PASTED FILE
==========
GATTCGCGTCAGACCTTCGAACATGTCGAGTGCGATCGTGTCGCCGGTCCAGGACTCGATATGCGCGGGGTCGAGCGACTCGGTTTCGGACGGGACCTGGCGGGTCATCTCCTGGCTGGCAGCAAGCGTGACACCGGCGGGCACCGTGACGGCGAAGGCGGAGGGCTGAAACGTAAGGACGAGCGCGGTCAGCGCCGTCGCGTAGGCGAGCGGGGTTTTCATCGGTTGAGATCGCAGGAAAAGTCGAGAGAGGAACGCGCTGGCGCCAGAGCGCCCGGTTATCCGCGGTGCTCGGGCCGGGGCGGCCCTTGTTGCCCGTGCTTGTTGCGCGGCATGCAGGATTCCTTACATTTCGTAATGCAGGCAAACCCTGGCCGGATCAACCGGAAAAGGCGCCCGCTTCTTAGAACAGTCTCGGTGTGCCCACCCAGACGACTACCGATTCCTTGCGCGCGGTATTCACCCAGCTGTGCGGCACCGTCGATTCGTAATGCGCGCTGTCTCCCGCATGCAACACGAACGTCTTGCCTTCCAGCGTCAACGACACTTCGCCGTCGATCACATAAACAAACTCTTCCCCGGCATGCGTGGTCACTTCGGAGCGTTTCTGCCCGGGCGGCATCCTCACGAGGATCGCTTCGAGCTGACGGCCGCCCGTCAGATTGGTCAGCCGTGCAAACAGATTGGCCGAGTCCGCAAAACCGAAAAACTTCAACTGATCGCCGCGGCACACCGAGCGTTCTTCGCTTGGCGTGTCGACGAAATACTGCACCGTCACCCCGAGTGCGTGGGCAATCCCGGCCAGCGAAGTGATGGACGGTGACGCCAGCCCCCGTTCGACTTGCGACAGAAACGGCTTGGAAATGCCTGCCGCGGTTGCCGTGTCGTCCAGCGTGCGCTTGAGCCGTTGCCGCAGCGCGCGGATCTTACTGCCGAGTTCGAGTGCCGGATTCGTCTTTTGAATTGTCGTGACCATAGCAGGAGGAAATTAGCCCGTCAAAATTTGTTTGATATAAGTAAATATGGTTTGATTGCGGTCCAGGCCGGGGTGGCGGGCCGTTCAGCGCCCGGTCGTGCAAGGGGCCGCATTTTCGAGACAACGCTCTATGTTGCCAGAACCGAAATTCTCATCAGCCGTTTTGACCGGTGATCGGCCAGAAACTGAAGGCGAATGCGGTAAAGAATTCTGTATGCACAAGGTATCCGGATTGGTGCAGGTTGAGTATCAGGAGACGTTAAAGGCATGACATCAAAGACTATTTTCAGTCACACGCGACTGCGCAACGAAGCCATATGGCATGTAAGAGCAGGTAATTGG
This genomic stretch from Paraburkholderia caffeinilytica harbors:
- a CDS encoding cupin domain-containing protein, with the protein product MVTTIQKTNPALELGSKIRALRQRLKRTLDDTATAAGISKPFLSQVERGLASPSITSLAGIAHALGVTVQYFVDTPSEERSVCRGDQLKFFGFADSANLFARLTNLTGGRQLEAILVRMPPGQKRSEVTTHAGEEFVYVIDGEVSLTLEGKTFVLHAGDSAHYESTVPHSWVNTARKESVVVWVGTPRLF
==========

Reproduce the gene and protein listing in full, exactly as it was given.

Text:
GATTCGCGTCAGACCTTCGAACATGTCGAGTGCGATCGTGTCGCCGGTCCAGGACTCGATATGCGCGGGGTCGAGCGACTCGGTTTCGGACGGGACCTGGCGGGTCATCTCCTGGCTGGCAGCAAGCGTGACACCGGCGGGCACCGTGACGGCGAAGGCGGAGGGCTGAAACGTAAGGACGAGCGCGGTCAGCGCCGTCGCGTAGGCGAGCGGGGTTTTCATCGGTTGAGATCGCAGGAAAAGTCGAGAGAGGAACGCGCTGGCGCCAGAGCGCCCGGTTATCCGCGGTGCTCGGGCCGGGGCGGCCCTTGTTGCCCGTGCTTGTTGCGCGGCATGCAGGATTCCTTACATTTCGTAATGCAGGCAAACCCTGGCCGGATCAACCGGAAAAGGCGCCCGCTTCTTAGAACAGTCTCGGTGTGCCCACCCAGACGACTACCGATTCCTTGCGCGCGGTATTCACCCAGCTGTGCGGCACCGTCGATTCGTAATGCGCGCTGTCTCCCGCATGCAACACGAACGTCTTGCCTTCCAGCGTCAACGACACTTCGCCGTCGATCACATAAACAAACTCTTCCCCGGCATGCGTGGTCACTTCGGAGCGTTTCTGCCCGGGCGGCATCCTCACGAGGATCGCTTCGAGCTGACGGCCGCCCGTCAGATTGGTCAGCCGTGCAAACAGATTGGCCGAGTCCGCAAAACCGAAAAACTTCAACTGATCGCCGCGGCACACCGAGCGTTCTTCGCTTGGCGTGTCGACGAAATACTGCACCGTCACCCCGAGTGCGTGGGCAATCCCGGCCAGCGAAGTGATGGACGGTGACGCCAGCCCCCGTTCGACTTGCGACAGAAACGGCTTGGAAATGCCTGCCGCGGTTGCCGTGTCGTCCAGCGTGCGCTTGAGCCGTTGCCGCAGCGCGCGGATCTTACTGCCGAGTTCGAGTGCCGGATTCGTCTTTTGAATTGTCGTGACCATAGCAGGAGGAAATTAGCCCGTCAAAATTTGTTTGATATAAGTAAATATGGTTTGATTGCGGTCCAGGCCGGGGTGGCGGGCCGTTCAGCGCCCGGTCGTGCAAGGGGCCGCATTTTCGAGACAACGCTCTATGTTGCCAGAACCGAAATTCTCATCAGCCGTTTTGACCGGTGATCGGCCAGAAACTGAAGGCGAATGCGGTAAAGAATTCTGTATGCACAAGGTATCCGGATTGGTGCAGGTTGAGTATCAGGAGACGTTAAAGGCATGACATCAAAGACTATTTTCAGTCACACGCGACTGCGCAACGAAGCCATATGGCATGTAAGAGCAGGTAATTGG
This genomic stretch from Paraburkholderia caffeinilytica harbors:
- a CDS encoding cupin domain-containing protein, with the protein product MVTTIQKTNPALELGSKIRALRQRLKRTLDDTATAAGISKPFLSQVERGLASPSITSLAGIAHALGVTVQYFVDTPSEERSVCRGDQLKFFGFADSANLFARLTNLTGGRQLEAILVRMPPGQKRSEVTTHAGEEFVYVIDGEVSLTLEGKTFVLHAGDSAHYESTVPHSWVNTARKESVVVWVGTPRLF